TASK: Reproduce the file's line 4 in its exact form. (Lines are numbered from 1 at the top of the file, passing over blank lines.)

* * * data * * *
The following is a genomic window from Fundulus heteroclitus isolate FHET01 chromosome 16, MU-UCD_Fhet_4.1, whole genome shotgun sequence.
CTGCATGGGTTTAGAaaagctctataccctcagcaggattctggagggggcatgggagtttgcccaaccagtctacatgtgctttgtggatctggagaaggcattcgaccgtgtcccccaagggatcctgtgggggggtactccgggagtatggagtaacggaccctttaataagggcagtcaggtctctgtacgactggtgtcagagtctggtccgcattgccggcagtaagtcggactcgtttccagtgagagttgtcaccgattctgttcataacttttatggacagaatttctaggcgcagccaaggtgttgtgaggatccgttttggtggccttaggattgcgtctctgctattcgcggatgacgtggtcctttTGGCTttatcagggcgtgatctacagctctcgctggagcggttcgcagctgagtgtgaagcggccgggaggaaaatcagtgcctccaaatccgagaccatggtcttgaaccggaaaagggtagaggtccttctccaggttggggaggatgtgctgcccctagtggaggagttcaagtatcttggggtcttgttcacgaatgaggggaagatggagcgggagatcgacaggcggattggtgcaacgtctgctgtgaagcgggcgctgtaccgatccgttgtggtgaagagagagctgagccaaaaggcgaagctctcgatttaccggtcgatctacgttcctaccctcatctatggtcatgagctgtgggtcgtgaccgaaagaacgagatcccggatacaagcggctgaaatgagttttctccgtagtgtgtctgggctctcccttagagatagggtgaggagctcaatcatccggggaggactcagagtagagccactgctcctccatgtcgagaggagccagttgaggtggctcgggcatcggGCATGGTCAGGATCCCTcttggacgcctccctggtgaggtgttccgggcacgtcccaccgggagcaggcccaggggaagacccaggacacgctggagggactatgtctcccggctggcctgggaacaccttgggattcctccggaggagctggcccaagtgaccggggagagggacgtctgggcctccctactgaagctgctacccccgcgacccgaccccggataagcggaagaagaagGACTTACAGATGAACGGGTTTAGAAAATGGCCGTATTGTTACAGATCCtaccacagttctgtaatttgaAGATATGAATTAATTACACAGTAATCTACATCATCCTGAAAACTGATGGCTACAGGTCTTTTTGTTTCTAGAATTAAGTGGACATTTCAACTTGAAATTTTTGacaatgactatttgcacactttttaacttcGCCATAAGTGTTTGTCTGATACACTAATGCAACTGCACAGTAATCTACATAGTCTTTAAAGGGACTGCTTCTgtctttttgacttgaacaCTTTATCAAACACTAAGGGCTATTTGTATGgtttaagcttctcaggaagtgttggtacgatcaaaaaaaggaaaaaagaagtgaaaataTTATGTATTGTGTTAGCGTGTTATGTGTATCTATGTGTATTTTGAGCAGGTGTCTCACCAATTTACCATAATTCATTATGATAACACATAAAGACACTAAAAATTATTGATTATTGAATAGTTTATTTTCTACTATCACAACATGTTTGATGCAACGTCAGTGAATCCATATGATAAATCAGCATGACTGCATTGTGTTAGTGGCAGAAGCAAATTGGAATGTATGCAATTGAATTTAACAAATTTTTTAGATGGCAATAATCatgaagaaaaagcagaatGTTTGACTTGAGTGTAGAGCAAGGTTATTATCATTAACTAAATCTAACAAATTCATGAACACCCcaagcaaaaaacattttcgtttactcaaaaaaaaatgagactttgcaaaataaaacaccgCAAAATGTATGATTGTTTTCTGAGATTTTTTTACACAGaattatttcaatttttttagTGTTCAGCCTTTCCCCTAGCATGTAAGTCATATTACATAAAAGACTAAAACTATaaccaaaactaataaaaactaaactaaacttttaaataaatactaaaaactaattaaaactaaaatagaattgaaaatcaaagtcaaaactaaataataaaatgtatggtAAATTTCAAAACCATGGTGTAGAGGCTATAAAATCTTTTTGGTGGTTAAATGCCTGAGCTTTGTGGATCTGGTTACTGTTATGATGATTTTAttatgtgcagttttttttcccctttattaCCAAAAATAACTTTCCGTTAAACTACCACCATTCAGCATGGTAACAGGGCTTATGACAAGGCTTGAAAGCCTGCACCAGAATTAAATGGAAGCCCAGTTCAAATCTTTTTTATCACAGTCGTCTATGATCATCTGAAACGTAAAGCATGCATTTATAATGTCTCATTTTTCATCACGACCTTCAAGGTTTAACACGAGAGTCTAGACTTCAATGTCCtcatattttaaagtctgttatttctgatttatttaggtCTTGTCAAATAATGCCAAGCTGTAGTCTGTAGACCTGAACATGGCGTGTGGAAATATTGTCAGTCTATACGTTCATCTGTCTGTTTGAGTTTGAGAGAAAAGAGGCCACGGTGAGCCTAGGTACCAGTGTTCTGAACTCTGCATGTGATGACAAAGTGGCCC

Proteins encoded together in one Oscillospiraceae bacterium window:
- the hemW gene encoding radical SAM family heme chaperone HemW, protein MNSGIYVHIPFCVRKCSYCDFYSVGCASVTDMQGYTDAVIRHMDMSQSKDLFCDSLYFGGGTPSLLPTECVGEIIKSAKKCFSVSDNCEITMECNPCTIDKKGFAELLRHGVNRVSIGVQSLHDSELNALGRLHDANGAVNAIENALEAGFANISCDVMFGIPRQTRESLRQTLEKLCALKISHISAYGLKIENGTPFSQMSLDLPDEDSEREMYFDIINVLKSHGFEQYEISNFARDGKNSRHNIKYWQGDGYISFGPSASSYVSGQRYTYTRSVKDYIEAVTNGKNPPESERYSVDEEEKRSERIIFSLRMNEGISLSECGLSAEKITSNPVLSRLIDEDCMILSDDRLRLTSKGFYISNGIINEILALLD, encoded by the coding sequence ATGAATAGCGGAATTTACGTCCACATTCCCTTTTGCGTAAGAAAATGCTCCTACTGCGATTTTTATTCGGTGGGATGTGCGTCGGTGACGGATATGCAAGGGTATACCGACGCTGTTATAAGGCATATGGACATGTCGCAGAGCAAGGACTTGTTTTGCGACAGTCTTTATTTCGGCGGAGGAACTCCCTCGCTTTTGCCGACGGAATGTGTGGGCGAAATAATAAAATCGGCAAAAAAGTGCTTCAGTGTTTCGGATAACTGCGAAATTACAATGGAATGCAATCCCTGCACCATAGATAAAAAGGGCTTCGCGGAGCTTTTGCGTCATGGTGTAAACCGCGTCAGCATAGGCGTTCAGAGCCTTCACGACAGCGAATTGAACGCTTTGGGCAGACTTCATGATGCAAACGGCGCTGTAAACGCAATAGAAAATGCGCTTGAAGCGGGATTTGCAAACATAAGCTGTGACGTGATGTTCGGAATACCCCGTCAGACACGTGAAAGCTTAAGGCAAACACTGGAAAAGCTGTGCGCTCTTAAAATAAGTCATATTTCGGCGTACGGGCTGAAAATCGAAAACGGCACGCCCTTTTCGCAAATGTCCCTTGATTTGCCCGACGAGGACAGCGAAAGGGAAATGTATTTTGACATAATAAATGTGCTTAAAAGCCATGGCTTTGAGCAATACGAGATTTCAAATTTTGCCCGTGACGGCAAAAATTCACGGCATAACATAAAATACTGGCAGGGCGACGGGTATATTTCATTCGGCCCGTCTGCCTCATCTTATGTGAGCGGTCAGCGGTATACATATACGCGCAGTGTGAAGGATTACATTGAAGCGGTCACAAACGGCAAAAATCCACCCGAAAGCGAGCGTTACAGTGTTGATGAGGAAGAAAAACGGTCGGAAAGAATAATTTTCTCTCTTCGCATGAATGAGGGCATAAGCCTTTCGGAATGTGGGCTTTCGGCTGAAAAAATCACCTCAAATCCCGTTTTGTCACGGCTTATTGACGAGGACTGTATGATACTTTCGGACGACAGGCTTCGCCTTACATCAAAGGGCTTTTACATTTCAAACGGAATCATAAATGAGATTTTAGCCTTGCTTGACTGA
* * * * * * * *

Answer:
- the hemW gene encoding radical SAM family heme chaperone HemW, protein MNSGIYVHIPFCVRKCSYCDFYSVGCASVTDMQGYTDAVIRHMDMSQSKDLFCDSLYFGGGTPSLLPTECVGEIIKSAKKCFSVSDNCEITMECNPCTIDKKGFAELLRHGVNRVSIGVQSLHDSELNALGRLHDANGAVNAIENALEAGFANISCDVMFGIPRQTRESLRQTLEKLCALKISHISAYGLKIENGTPFSQMSLDLPDEDSEREMYFDIINVLKSHGFEQYEISNFARDGKNSRHNIKYWQGDGYISFGPSASSYVSGQRYTYTRSVKDYIEAVTNGKNPPESERYSVDEEEKRSERIIFSLRMNEGISLSECGLSAEKITSNPVLSRLIDEDCMILSDDRLRLTSKGFYISNGIINEILALLD, encoded by the coding sequence ATGAATAGCGGAATTTACGTCCACATTCCCTTTTGCGTAAGAAAATGCTCCTACTGCGATTTTTATTCGGTGGGATGTGCGTCGGTGACGGATATGCAAGGGTATACCGACGCTGTTATAAGGCATATGGACATGTCGCAGAGCAAGGACTTGTTTTGCGACAGTCTTTATTTCGGCGGAGGAACTCCCTCGCTTTTGCCGACGGAATGTGTGGGCGAAATAATAAAATCGGCAAAAAAGTGCTTCAGTGTTTCGGATAACTGCGAAATTACAATGGAATGCAATCCCTGCACCATAGATAAAAAGGGCTTCGCGGAGCTTTTGCGTCATGGTGTAAACCGCGTCAGCATAGGCGTTCAGAGCCTTCACGACAGCGAATTGAACGCTTTGGGCAGACTTCATGATGCAAACGGCGCTGTAAACGCAATAGAAAATGCGCTTGAAGCGGGATTTGCAAACATAAGCTGTGACGTGATGTTCGGAATACCCCGTCAGACACGTGAAAGCTTAAGGCAAACACTGGAAAAGCTGTGCGCTCTTAAAATAAGTCATATTTCGGCGTACGGGCTGAAAATCGAAAACGGCACGCCCTTTTCGCAAATGTCCCTTGATTTGCCCGACGAGGACAGCGAAAGGGAAATGTATTTTGACATAATAAATGTGCTTAAAAGCCATGGCTTTGAGCAATACGAGATTTCAAATTTTGCCCGTGACGGCAAAAATTCACGGCATAACATAAAATACTGGCAGGGCGACGGGTATATTTCATTCGGCCCGTCTGCCTCATCTTATGTGAGCGGTCAGCGGTATACATATACGCGCAGTGTGAAGGATTACATTGAAGCGGTCACAAACGGCAAAAATCCACCCGAAAGCGAGCGTTACAGTGTTGATGAGGAAGAAAAACGGTCGGAAAGAATAATTTTCTCTCTTCGCATGAATGAGGGCATAAGCCTTTCGGAATGTGGGCTTTCGGCTGAAAAAATCACCTCAAATCCCGTTTTGTCACGGCTTATTGACGAGGACTGTATGATACTTTCGGACGACAGGCTTCGCCTTACATCAAAGGGCTTTTACATTTCAAACGGAATCATAAATGAGATTTTAGCCTTGCTTGACTGA